I’ve had the chance to meet tons of awesome tech professionals over the last 6 months.
I’ve been curious to find out more about their backgrounds and listen to them describe what it is that they do on a day to day basis.
The number one benefit of doing this has been that I’ve been exposed to a variety of new industries, roles, and opportunities.
I’ve learnt about why people have made certain career transitions, how they’ve successfully learnt new skills, and what advice they have for others hoping to do the same.
All I’ve been basically doing is going on coffee chats (over Zoom, of course). And sharing them with everyone on the internet.
I’m going to structure this article in the following manner, feel free to skip to the parts you find useful:
A coffee chat is an informational interview where you find out more about a person’s professional experience and goals.
If there’s only one thing you get from this article, it should be the following: a coffee chat is not a place for you to ask for a job. It may certainly help you land a role in the future (and I’ll talk about this later), but if you’re going into a coffee chat with the sole intent of asking for a job, you’re doing it wrong.
Instead, a good coffee chat’s primary purpose should be to build trust and for both individuals to get to know each other.
An obvious reason to go on more coffee chats is to increase your future chances of getting the role you want.
So assuming you want to work at Stripe on their Product team, you could go reach out to a product manager there and speak with them for 30min. Assuming the conversation goes well, you can continue to follow up and stay in touch for a few months.
Then, say a year later, when you apply for a new product manager position at Stripe, you can get referred, and sometimes you can even skip the whole line and directly meet with the hiring manager.
Another reason to go on a coffee chat is to find out about what a particular job role or industry consists of and to get information on how to break in. Here, you again reach out to someone who’s knowledgeable in a field and then ask them questions regarding what it is that they do.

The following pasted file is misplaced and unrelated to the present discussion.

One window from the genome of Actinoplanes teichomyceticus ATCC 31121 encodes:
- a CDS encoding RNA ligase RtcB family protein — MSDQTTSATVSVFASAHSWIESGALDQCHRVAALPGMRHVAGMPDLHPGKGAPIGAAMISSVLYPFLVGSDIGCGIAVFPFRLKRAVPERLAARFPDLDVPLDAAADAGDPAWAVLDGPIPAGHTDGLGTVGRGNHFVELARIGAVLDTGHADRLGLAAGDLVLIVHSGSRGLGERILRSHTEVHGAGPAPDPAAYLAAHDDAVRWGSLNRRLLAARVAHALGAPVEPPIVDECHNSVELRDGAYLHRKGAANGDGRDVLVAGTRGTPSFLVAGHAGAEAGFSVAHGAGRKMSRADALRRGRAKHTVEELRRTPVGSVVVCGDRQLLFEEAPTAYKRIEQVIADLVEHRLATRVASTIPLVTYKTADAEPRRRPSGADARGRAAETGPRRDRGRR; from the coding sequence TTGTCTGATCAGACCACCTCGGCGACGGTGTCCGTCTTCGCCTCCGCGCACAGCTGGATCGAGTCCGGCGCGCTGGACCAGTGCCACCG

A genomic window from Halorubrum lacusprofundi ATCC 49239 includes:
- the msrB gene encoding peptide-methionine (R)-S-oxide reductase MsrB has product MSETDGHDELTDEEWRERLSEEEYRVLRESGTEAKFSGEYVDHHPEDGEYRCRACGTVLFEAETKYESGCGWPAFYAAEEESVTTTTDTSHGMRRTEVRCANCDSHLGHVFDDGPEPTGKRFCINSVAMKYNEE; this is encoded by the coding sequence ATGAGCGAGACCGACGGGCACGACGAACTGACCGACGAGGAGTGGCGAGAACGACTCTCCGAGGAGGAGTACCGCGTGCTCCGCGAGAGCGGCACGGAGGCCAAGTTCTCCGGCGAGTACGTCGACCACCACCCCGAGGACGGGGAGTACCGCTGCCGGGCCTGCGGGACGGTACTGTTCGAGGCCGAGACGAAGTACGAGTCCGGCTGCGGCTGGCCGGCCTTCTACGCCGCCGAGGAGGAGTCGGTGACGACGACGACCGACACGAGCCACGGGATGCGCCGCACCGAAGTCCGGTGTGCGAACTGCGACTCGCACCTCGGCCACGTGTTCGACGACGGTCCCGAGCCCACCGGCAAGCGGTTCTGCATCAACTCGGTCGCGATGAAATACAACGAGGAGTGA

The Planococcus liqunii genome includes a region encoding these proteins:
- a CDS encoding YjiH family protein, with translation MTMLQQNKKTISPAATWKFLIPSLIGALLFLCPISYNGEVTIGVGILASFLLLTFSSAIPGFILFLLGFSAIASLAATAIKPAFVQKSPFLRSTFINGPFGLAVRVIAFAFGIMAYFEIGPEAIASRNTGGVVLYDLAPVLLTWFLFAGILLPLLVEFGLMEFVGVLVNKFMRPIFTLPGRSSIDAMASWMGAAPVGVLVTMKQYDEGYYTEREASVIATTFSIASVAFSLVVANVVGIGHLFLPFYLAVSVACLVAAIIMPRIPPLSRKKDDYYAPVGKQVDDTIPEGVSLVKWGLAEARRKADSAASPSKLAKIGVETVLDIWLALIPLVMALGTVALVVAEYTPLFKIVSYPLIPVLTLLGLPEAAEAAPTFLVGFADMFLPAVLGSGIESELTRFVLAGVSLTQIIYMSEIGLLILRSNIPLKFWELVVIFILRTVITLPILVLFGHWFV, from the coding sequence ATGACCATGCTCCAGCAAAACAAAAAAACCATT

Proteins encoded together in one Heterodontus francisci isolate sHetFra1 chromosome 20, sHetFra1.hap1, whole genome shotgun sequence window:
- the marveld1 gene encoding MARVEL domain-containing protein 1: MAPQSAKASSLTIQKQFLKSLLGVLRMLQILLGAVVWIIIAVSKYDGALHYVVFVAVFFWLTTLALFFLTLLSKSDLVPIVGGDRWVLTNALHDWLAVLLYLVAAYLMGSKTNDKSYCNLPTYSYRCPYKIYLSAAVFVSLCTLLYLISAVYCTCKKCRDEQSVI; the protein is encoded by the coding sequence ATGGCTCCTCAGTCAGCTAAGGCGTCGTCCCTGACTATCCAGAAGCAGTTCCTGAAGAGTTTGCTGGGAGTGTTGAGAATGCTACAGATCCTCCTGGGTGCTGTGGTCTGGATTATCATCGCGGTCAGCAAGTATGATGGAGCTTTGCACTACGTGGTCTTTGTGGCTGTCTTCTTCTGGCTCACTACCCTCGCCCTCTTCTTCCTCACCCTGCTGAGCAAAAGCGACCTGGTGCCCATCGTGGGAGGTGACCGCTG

So for example, let’s say I want to make a career transition into data science. I browse the data science subreddit and read a bunch of how-to posts and come across someone who’s written about their experience transitioning from biology to data science.
I decide that this person can give me useful tips so I send them an email and end up going on a coffee chat with them. This way, I can get direct advice from someone who’s done what I want to do.
If you’re reaching out to someone to ask for a job, you’re not asking for a coffee chat - you’re just asking for an interview. And that’s very different.
I recommend reaching out via email over Linkedin or Twitter. Everybody checks their email, even if they might not reply to you.
When sending an email to someone you want to go on a coffee chat with, keep it short and be specific. There’s probably a particular reason why you decided to reach out to someone - be sure to mention it in your email.
Here are two examples:
In my senior year of college, I wanted to get a job in tech. As an international student, I had to get sponsorship and this was quite a big issue - I wanted to chat with someone who had been through this process before.
I came across Jay’s Linkedin profile and realized that he was an international student who also had a similar economics related background to me:
And he had also gotten a job in tech.
So when I reached out to him by email, I made sure to mention these things:
Notice how I didn’t say something generic like: “Would love to pick your brain”
Being specific when reaching out also makes sure that the recipient doesn’t think you’re randomly spamming people and sending the exact same copy to hundreds of people. You’re much more likely to get a response.
I reached out to Ayman Al-Abdullah, CEO of AppSumo, because I was genuinely interested in how he operates his business. Here’s part of the email I sent him: